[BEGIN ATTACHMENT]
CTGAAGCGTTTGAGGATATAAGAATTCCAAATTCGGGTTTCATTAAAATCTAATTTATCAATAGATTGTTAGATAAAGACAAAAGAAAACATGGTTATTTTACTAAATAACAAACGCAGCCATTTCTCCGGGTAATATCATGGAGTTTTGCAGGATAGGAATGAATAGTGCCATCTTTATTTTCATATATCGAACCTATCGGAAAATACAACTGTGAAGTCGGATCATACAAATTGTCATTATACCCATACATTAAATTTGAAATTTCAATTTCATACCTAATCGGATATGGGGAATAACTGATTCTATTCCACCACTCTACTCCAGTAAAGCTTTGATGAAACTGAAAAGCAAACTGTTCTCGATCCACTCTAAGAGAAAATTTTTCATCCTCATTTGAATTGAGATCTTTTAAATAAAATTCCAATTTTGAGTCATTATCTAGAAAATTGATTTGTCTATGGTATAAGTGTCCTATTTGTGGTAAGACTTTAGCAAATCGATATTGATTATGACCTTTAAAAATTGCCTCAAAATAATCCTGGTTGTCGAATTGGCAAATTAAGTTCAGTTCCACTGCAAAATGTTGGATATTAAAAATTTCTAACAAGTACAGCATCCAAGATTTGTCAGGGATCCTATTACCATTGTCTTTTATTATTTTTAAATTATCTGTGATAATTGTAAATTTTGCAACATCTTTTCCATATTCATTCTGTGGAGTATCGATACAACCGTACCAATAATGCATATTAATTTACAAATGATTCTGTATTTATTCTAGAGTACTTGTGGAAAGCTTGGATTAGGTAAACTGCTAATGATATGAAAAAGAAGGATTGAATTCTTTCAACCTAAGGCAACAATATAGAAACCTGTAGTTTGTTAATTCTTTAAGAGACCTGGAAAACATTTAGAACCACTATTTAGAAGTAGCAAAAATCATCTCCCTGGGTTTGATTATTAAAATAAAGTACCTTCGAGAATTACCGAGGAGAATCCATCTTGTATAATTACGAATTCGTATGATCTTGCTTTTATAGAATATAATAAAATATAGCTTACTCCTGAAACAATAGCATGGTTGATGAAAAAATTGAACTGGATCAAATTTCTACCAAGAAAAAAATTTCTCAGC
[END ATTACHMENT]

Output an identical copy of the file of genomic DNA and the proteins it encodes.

CTGAAGCGTTTGAGGATATAAGAATTCCAAATTCGGGTTTCATTAAAATCTAATTTATCAATAGATTGTTAGATAAAGACAAAAGAAAACATGGTTATTTTACTAAATAACAAACGCAGCCATTTCTCCGGGTAATATCATGGAGTTTTGCAGGATAGGAATGAATAGTGCCATCTTTATTTTCATATATCGAACCTATCGGAAAATACAACTGTGAAGTCGGATCATACAAATTGTCATTATACCCATACATTAAATTTGAAATTTCAATTTCATACCTAATCGGATATGGGGAATAACTGATTCTATTCCACCACTCTACTCCAGTAAAGCTTTGATGAAACTGAAAAGCAAACTGTTCTCGATCCACTCTAAGAGAAAATTTTTCATCCTCATTTGAATTGAGATCTTTTAAATAAAATTCCAATTTTGAGTCATTATCTAGAAAATTGATTTGTCTATGGTATAAGTGTCCTATTTGTGGTAAGACTTTAGCAAATCGATATTGATTATGACCTTTAAAAATTGCCTCAAAATAATCCTGGTTGTCGAATTGGCAAATTAAGTTCAGTTCCACTGCAAAATGTTGGATATTAAAAATTTCTAACAAGTACAGCATCCAAGATTTGTCAGGGATCCTATTACCATTGTCTTTTATTATTTTTAAATTATCTGTGATAATTGTAAATTTTGCAACATCTTTTCCATATTCATTCTGTGGAGTATCGATACAACCGTACCAATAATGCATATTAATTTACAAATGATTCTGTATTTATTCTAGAGTACTTGTGGAAAGCTTGGATTAGGTAAACTGCTAATGATATGAAAAAGAAGGATTGAATTCTTTCAACCTAAGGCAACAATATAGAAACCTGTAGTTTGTTAATTCTTTAAGAGACCTGGAAAACATTTAGAACCACTATTTAGAAGTAGCAAAAATCATCTCCCTGGGTTTGATTATTAAAATAAAGTACCTTCGAGAATTACCGAGGAGAATCCATCTTGTATAATTACGAATTCGTATGATCTTGCTTTTATAGAATATAATAAAATATAGCTTACTCCTGAAACAATAGCATGGTTGATGAAAAAATTGAACTGGATCAAATTTCTACCAAGAAAAAAATTTCTCAGC